In 2011 the death toll fell by about half as British troops withdrew from some of the most dangerous parts of Helmand and concentrated on building on gains from earlier major operations to take Taliban strongholds.

The traditional summer “fighting season” was quieter last year, but Nato generals have warned that the insurgents will attempt to mount more attacks over the winter.

There are about 9,500 British troops still in Afghanistan, although Prime Minister David Cameron announced last July that this would be reduced by 500 by the end of 2012.

Over the past 18 months there have been a series of landmarks on the road towards a full withdrawal.

Britain handed over Sangin in northern Helmand, where more than 100 UK troops died in four years of fighting, to the US marines in September 2010.

In a symbolic step, the Afghan army and police took over responsibility for security in the provincial capital, Lashkar Gah, in July last year.

In November Afghan president Hamid Karzai announced that control of Nad-e Ali in Helmand would also be passed from British command to local forces.

Nato commanders and political leaders have repeatedly stressed there will be no “rush for the exit” and that everything is being done to ensure Afghans are ready to assume full responsibility for security in 2014.

Concerns remain about the strength of the Taliban and corruption and incompetence among the Afghan army and police, but there is little appetite in the West for more lives and money to be expended on shoring up Mr Karzai’s unpopular regime.

UK forces were first officially deployed to Afghanistan in November 2001, when Royal Marines helped secure Bagram airfield as part of the US-led invasion after the 9/11 terrorist atrocities in America.

Several thousand more troops followed but the human cost to the UK remained relatively low until a taskforce was sent to Helmand in spring 2006.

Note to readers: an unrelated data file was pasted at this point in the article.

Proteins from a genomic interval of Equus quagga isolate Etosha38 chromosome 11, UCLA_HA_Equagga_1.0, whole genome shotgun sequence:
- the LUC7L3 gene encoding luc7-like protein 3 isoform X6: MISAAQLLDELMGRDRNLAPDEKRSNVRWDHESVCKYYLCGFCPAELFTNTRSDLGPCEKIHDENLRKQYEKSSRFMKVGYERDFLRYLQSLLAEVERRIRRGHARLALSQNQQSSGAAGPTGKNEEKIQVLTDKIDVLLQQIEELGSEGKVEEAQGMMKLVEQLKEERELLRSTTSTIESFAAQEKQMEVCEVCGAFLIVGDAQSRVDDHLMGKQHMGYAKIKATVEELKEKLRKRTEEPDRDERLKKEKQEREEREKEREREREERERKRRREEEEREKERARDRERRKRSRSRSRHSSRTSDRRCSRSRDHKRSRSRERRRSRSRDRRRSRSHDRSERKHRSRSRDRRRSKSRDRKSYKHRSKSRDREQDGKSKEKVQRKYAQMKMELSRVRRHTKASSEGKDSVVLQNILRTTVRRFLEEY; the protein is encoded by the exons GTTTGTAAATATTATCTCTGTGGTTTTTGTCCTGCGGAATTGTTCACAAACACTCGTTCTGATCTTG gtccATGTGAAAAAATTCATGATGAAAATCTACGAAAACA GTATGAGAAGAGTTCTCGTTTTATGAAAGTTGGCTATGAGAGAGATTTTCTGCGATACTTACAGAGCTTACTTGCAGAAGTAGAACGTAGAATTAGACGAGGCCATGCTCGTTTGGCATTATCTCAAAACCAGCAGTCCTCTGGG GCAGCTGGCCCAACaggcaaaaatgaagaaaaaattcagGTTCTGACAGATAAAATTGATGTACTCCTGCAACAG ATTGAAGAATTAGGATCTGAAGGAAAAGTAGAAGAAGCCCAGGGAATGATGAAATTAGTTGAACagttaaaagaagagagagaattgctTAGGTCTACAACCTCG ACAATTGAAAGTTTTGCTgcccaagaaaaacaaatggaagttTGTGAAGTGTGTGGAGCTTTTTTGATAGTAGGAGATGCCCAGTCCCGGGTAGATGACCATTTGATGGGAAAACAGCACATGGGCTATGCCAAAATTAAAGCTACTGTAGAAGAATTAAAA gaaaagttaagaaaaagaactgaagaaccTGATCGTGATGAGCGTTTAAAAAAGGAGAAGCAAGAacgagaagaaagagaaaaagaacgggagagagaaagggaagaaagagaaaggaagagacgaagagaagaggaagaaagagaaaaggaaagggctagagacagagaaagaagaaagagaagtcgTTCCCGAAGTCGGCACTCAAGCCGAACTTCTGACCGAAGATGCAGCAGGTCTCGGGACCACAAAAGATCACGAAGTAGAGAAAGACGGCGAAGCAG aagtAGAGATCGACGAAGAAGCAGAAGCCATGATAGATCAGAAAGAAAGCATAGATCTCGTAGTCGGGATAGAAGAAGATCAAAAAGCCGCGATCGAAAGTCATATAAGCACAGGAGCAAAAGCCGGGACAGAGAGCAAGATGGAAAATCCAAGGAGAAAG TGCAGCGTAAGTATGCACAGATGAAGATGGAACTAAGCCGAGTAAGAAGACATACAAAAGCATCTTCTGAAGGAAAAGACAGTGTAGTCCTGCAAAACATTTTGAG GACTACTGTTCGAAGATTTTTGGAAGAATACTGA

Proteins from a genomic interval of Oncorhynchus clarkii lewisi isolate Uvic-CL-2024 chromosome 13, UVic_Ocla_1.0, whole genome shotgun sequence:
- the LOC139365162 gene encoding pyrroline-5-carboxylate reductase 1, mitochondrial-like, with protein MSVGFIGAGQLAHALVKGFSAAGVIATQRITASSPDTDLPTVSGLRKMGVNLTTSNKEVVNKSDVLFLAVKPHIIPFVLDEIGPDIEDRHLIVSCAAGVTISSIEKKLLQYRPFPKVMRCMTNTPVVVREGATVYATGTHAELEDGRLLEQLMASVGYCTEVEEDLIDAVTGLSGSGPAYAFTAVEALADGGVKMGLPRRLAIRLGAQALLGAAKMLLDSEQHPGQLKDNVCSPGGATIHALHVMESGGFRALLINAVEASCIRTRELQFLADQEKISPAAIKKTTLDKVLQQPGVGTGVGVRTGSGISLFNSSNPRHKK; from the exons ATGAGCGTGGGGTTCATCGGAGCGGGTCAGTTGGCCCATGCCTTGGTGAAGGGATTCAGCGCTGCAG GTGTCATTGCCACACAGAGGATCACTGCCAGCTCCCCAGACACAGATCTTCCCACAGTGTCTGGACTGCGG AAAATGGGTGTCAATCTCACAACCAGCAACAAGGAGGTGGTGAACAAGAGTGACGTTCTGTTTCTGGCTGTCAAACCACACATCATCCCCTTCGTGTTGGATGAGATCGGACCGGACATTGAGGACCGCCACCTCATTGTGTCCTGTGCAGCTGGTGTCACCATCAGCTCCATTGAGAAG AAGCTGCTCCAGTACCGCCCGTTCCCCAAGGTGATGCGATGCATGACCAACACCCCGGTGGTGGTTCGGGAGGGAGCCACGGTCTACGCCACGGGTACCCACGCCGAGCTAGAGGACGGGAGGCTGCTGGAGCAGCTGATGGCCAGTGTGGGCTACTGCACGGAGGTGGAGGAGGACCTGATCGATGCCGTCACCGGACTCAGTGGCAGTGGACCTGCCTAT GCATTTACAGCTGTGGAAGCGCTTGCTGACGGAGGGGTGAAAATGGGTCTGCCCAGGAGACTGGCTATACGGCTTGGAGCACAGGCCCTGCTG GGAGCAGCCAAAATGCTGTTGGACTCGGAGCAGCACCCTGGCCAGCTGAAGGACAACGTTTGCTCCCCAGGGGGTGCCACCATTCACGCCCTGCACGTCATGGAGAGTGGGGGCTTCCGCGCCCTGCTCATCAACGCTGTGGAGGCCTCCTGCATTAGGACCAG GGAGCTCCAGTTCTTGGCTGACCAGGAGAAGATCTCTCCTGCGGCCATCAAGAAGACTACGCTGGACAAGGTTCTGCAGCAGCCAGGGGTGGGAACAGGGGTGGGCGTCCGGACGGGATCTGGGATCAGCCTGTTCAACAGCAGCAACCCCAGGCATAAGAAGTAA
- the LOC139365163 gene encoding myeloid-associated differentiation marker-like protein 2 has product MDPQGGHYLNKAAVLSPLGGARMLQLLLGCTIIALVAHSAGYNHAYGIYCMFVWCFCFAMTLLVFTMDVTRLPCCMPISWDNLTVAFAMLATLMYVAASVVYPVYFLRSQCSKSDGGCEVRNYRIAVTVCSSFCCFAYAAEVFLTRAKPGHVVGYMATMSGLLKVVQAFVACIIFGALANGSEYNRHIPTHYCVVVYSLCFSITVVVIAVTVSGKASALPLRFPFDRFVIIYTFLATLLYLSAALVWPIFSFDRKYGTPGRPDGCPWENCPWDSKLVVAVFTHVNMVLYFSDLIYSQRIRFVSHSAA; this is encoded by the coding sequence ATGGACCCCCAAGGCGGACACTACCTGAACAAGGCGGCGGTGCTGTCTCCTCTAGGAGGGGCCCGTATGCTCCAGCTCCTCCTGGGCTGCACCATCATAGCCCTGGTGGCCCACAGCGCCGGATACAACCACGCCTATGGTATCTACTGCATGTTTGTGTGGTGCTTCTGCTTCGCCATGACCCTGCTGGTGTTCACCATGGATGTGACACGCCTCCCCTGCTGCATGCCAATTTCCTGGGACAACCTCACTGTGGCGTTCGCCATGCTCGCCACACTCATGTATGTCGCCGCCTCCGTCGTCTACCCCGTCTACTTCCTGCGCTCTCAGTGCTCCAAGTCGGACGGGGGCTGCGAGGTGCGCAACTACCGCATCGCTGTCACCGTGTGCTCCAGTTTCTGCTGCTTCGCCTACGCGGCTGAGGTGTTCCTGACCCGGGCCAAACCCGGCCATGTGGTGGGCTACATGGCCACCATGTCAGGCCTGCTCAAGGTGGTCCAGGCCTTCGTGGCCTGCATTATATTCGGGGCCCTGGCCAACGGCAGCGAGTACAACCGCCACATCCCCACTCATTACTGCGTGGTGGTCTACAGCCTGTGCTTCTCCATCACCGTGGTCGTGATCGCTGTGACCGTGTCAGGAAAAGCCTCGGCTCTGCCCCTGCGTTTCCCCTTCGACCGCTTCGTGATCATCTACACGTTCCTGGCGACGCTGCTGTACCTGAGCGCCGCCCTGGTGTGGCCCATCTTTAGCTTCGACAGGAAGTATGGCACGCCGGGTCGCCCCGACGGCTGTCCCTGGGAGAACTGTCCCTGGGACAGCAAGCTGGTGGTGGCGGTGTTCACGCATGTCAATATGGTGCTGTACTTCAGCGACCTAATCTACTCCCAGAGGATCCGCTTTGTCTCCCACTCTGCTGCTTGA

By the time the British military death toll in Iraq reached 100, in January 2006, there had only been five fatalities in Afghanistan.

Three months later then defence secretary John Reid said he would be “perfectly happy” if UK troops left Helmand three years later “without firing a shot”.

This proved to be a major misjudgement as the military became engaged in some of the fiercest fighting British forces had experienced since the Second World War.

Britain has suffered more deaths in Afghanistan than any other country apart from the US.

UK troops have been hit particularly hard because nearly all of them are based in Helmand, an insurgent stronghold and major centre of opium production which is the most dangerous province in the country.

There were 39 British deaths in the Afghan conflict in 2006, 42 in 2007, 51 in 2008, 108 in 2009, 103 in 2010 and 46 in 2011. The latest casualties, when confirmed, would bring the 2012 figure to 10.

By contrast 179 UK personnel died in Iraq between 2003 and 2009, and 255 died in the 1982 Falklands War.

Many thousands of Afghan civilians have also died since the overthrow of the Taliban in late 2001, although accurate figures are hard to come by.